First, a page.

100% agree… Riggies are supposed to have a little kick and not be drowning in sauce. The greens from Charlie’s Pizza are also PHENOMINAL. Greens are starting to broaden out… i was at a “Utica Greens” festival in Syracuse a couple of years back. I think you could do a whole blog on just Utica Greens.
January 12, 2016 @ 9:54 pm
It was definitely a saucy affair at Bella Regina but with the hot cherry peppers it did have a light kick to it to cut through the creamy base. We’ll add Georgio’s to the list for the next trip we make out there!
January 13, 2016 @ 7:22 am
I would not bother with Georgios if I were you. While I have had some decent food there in the past, my last visit resulted in such unfriendly and unprofessional service that my family, friends, and I will never return. When the owner threatens to call the cops on a custimer and kick them out of the restaurant just because they calmly mention that they have been waiting a long time for a table and they are wondering when a table will be ready, you deserve to loose business. I have since heard of other customers being treated the same way by the owner. There are plenty of other Italian restaurants in town that serve better food, are appreciative of their customers, and deserving of your business. I would check out Ancora by the Stanley theater. Wonderful food and service!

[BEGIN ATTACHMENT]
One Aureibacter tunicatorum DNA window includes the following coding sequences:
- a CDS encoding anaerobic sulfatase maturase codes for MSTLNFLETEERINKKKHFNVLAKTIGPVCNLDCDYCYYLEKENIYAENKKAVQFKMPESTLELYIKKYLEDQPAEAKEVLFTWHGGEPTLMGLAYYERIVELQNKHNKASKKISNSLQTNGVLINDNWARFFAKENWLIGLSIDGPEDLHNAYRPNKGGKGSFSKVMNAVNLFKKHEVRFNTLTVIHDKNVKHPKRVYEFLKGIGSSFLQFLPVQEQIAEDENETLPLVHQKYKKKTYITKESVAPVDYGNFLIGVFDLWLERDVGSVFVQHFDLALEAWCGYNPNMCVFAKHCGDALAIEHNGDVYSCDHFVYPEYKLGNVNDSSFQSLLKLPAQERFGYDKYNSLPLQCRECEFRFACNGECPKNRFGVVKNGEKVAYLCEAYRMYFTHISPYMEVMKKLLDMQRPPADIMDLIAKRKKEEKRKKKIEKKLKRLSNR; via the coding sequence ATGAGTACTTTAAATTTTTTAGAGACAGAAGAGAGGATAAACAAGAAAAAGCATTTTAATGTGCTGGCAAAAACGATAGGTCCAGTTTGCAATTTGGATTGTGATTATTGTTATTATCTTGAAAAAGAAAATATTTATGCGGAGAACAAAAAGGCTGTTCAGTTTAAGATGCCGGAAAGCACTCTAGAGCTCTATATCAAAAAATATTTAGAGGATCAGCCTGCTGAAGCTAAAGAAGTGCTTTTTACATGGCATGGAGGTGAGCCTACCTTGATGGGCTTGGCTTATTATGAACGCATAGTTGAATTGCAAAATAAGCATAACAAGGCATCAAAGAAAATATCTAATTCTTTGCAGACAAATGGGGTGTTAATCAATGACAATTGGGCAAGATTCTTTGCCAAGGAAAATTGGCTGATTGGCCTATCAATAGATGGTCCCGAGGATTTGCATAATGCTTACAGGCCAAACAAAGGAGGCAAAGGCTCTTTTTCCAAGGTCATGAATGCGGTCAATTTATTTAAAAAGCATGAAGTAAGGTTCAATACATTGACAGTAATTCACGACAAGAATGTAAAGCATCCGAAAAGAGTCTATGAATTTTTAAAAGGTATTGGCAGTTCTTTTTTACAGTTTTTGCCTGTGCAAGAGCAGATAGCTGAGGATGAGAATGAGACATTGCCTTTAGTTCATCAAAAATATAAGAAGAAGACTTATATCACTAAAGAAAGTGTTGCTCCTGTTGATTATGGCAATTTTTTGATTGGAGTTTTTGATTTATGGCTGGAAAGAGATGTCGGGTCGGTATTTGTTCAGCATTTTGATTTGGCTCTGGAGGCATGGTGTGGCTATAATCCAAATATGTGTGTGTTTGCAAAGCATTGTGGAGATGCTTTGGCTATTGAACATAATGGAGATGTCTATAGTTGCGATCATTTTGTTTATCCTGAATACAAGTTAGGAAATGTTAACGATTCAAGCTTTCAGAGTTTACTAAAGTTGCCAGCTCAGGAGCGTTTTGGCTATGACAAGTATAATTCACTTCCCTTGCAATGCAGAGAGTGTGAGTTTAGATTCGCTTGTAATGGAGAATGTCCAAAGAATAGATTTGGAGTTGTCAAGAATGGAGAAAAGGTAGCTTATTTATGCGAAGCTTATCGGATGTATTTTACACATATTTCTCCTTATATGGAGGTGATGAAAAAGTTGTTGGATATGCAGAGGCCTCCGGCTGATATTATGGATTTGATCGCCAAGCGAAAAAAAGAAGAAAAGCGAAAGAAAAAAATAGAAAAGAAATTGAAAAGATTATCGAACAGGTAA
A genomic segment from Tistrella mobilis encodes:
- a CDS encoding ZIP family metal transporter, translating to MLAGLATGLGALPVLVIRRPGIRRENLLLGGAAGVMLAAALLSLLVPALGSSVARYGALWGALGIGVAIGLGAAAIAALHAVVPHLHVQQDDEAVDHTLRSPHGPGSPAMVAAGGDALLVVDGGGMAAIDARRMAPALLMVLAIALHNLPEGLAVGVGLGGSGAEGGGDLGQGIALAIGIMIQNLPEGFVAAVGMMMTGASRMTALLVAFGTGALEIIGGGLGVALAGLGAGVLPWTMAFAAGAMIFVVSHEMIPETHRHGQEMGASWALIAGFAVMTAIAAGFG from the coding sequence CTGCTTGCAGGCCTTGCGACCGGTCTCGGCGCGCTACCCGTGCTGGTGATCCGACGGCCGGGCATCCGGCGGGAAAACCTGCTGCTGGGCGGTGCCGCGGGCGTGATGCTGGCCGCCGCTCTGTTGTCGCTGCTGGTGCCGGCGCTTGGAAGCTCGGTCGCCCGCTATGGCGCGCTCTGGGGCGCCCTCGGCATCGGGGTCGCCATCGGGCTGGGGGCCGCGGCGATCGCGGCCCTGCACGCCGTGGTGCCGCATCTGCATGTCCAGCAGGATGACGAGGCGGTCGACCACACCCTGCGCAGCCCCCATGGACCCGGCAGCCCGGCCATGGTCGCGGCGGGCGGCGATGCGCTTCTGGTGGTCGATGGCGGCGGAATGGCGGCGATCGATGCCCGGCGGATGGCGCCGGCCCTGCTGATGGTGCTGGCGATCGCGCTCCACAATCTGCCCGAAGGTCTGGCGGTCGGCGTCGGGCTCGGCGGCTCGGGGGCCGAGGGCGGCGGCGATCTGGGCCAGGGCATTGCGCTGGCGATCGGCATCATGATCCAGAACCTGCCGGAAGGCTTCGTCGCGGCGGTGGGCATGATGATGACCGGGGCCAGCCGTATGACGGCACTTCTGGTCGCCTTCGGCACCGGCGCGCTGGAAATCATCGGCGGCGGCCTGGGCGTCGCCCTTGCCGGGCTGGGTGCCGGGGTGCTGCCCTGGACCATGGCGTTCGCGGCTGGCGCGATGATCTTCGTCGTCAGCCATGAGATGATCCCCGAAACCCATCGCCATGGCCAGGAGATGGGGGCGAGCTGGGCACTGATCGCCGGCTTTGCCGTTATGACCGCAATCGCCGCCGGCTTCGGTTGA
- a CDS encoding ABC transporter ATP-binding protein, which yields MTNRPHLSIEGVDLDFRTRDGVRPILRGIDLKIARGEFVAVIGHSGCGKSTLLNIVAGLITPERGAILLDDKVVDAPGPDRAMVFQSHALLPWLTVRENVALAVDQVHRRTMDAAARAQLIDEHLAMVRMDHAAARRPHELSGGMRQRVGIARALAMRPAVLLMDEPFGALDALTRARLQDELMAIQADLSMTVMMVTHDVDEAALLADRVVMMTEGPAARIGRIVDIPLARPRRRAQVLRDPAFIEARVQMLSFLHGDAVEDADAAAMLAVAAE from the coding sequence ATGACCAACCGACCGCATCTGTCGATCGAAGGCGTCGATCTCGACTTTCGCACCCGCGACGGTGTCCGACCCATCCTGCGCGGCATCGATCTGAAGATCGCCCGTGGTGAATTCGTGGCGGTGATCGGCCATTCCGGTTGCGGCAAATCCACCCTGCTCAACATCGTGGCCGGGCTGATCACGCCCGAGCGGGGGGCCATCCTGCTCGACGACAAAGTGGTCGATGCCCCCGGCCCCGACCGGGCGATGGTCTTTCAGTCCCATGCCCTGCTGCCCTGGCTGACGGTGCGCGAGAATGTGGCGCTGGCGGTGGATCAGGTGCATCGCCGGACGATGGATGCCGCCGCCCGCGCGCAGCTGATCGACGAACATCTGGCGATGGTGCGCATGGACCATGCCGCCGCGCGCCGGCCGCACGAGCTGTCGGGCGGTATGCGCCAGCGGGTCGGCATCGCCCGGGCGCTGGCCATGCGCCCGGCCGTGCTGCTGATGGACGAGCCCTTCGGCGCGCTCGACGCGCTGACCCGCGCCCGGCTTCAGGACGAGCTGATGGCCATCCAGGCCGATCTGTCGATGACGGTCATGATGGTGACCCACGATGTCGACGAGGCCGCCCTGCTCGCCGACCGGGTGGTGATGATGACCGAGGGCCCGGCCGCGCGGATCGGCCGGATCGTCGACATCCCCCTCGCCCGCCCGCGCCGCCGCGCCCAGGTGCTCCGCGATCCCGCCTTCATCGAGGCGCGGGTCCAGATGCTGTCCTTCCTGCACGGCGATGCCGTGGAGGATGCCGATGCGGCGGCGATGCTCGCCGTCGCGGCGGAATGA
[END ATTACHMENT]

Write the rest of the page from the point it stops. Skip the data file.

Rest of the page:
January 12, 2016 @ 11:46 am
all the new referrals are great places too.. Christine’s Cookie Shoppe/Sugarbabe’s Gourmet Cupcakes in New Hartford behind Randall’s Pharmacy is superb too.. you will glad you stopped by
January 12, 2016 @ 11:53 am
Thank you for visiting Utica and exploring our wonderful foods. We are the little city that could and are making a slow comeback. Hope you visit again!
January 12, 2016 @ 12:38 pm
You should try delmonicos excellent food!!!
January 12, 2016 @ 12:44 pm
I congratulate you for your blog and doing Utica . It is too bad that you missed some of the diamond restaurants there and in the area. I would tell you to go back again and try placed that are famous for specific dishes as well as American fare. Riggies and greens morelle are probably best at chesterfield, other Italian dishes at Grimaldi s and some in Clinton Frankfort Rome. All adjacent or in utica